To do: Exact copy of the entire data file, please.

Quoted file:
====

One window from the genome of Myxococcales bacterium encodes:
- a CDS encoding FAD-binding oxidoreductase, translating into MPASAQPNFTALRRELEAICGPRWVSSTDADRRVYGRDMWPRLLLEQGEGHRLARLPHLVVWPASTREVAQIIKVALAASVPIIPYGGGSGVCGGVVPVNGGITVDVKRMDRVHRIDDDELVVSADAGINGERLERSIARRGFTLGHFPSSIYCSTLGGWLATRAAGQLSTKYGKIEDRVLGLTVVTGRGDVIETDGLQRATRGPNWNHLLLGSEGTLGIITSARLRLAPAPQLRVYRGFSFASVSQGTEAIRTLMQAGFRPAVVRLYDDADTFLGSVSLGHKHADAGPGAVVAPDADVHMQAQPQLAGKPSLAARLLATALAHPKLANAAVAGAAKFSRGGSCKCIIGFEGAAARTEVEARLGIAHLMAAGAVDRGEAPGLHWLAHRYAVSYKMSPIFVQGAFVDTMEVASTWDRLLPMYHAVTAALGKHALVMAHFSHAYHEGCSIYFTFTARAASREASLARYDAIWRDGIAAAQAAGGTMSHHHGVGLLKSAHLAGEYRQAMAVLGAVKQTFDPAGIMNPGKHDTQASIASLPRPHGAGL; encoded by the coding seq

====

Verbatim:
One window from the genome of Myxococcales bacterium encodes:
- a CDS encoding FAD-binding oxidoreductase, translating into MPASAQPNFTALRRELEAICGPRWVSSTDADRRVYGRDMWPRLLLEQGEGHRLARLPHLVVWPASTREVAQIIKVALAASVPIIPYGGGSGVCGGVVPVNGGITVDVKRMDRVHRIDDDELVVSADAGINGERLERSIARRGFTLGHFPSSIYCSTLGGWLATRAAGQLSTKYGKIEDRVLGLTVVTGRGDVIETDGLQRATRGPNWNHLLLGSEGTLGIITSARLRLAPAPQLRVYRGFSFASVSQGTEAIRTLMQAGFRPAVVRLYDDADTFLGSVSLGHKHADAGPGAVVAPDADVHMQAQPQLAGKPSLAARLLATALAHPKLANAAVAGAAKFSRGGSCKCIIGFEGAAARTEVEARLGIAHLMAAGAVDRGEAPGLHWLAHRYAVSYKMSPIFVQGAFVDTMEVASTWDRLLPMYHAVTAALGKHALVMAHFSHAYHEGCSIYFTFTARAASREASLARYDAIWRDGIAAAQAAGGTMSHHHGVGLLKSAHLAGEYRQAMAVLGAVKQTFDPAGIMNPGKHDTQASIASLPRPHGAGL; encoded by the coding seq